Stigma of ED'S


The media says that that girl who sticks her fingers down her throat does it because she wants to lose a couple of pounds, when in reality she does it because she wants to get rid of all pain inside that is torturing her from the outside. "I'm just sick", she says as she returns from the hell called a restroom. With her sore throat, raging like a burning fire in the esophagus, from the acid in her stomach that she so loathes, and wishes was concaved with her ribs glistening the surface of her skin. People think she is healthy. She is not emaciated. She looks fine. She is not fine. She is not okay. The outside is a materialistic representation of what each human is perceived as by the world. The inside speaks so much more, yet is has no voice. No one can hear that this girl is dying  on the inside. No one knows how deep the darkness goes in her soul. It is abyss of utter hell. It is the voices constantly barking at her, "YOU ARE FAT" "YOU ARE WORTHLESS" "YOU ARE NOTHING"

24/7, those voices speak and tatter at her self-esteem. She believes she is fat, and that she takes up too much space. Exercises for two hours each day to be the tiniest she can be, because she believes that if she is not the tiniest person on this Earth, she is without purpose. She convinces herself that her presence is unnoticed, and if she were not there, not a single eye would flinch to look around and seek her out.

"YOU ARE FAT" "YOU ARE WORTHLESS" "YOU ARE NOTHING" These words repeat over and over as she walks through the halls, with the bustle of teenagers laughing and rustling for papers in a black hole they call a backpack. When she walks down the street, crossing the road sticking to her role as a typical pedestrian. When she is at home, in front of  a lifeless piece of glass that controls her, and as she picks and pulls her skin wishing unwanted parts would disappear. People can't hear these voices as they run through her brain, bashing every cell down just to take up space. They can't see the damage of her throat close to being ruptured, or the skipping beats of her heart. Since they don't see they just say, "She looks fine" Will they continue to say she is fine when she is laying in front of the porcelain bowl with no heartbeat to record? Will they continue to say is okay when she passes out from dehydration and not even a breath from another human being can't reawaken her lungs?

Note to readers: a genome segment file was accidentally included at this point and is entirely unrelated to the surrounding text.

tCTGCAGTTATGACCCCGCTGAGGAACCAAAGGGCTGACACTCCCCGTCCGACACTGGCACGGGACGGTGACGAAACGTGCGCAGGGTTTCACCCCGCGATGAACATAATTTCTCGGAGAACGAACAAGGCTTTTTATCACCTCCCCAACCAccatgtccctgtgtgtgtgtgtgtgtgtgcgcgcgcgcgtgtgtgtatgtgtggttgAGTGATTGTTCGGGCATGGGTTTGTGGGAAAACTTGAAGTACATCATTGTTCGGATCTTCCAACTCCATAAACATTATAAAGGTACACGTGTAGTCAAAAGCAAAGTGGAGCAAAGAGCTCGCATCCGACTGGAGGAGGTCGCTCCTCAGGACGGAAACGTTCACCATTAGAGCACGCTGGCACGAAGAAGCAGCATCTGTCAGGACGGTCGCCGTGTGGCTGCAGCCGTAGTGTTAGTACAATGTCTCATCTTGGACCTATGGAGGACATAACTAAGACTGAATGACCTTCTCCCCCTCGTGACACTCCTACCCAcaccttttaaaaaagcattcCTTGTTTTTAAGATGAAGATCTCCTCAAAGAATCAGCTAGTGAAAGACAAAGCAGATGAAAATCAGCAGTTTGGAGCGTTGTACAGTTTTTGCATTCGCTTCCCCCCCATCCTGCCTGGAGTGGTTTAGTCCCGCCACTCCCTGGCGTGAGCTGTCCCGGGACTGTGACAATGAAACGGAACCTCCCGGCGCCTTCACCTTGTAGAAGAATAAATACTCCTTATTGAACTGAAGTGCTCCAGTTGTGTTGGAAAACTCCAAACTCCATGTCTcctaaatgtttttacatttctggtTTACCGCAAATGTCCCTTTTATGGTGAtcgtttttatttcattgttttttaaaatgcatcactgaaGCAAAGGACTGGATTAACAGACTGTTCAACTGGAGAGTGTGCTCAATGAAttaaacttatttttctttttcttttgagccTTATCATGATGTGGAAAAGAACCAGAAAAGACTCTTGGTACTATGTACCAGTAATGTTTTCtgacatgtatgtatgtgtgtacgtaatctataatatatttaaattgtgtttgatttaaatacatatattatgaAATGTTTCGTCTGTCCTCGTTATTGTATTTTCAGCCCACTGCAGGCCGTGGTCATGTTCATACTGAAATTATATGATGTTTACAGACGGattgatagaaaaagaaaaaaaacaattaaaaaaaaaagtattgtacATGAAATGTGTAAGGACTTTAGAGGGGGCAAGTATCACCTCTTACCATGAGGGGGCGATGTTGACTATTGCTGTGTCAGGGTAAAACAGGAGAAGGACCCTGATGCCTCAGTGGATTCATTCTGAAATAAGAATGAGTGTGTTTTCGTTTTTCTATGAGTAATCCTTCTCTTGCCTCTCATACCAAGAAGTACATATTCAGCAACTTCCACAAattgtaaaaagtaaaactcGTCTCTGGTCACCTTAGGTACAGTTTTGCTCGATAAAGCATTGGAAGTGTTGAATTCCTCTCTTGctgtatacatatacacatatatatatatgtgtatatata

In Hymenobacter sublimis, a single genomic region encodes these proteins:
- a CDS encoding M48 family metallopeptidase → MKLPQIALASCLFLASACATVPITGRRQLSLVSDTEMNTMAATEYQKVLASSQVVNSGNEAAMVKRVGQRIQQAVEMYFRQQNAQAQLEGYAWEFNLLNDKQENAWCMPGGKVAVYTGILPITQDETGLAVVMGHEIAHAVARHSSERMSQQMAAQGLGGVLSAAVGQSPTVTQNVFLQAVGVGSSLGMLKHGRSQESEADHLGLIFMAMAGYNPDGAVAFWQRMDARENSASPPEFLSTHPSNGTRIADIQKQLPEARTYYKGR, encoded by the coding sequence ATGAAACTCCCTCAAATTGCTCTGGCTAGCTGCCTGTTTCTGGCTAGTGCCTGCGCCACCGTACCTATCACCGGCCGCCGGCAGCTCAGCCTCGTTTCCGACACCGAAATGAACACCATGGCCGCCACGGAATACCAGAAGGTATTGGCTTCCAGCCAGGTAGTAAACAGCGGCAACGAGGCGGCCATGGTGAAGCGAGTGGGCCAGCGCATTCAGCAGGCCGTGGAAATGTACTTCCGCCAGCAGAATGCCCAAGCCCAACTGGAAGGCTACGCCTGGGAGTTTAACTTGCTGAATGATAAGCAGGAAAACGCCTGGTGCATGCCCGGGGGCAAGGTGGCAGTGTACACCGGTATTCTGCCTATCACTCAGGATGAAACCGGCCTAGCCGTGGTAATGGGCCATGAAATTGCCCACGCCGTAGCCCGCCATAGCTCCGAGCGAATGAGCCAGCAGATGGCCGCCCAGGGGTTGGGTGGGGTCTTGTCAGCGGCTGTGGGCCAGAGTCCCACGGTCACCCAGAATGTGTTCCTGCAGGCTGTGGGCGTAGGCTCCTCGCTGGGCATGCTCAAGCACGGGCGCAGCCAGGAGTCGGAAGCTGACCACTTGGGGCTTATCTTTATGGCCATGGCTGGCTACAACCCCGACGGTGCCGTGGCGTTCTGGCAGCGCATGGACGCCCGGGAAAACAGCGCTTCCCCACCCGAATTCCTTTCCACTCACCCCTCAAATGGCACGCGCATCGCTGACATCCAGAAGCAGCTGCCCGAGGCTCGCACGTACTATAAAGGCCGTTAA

No they wouldn't. They would run screaming , wishing there was something they could do. But they were too late. They didn't realize that it doesn't matter what you look like, what your weight is to have an eating disorder. They only saw the smile she faked and the false laughter she conveyed when she was actually sad and far from health. As people, we need to look and realize that anyone can struggle with an eating disorder. This girl wished people knew. She wished that they could see that struggle so maybe she could be saved even when she didn't want to. An eating disorder doesn't have a specific face. But, it has the power to take away what a person is and what they can be. Stop putting a face on eating disorders. It can happen to anyone and anywhere. 

Guide that inspired this poem: 


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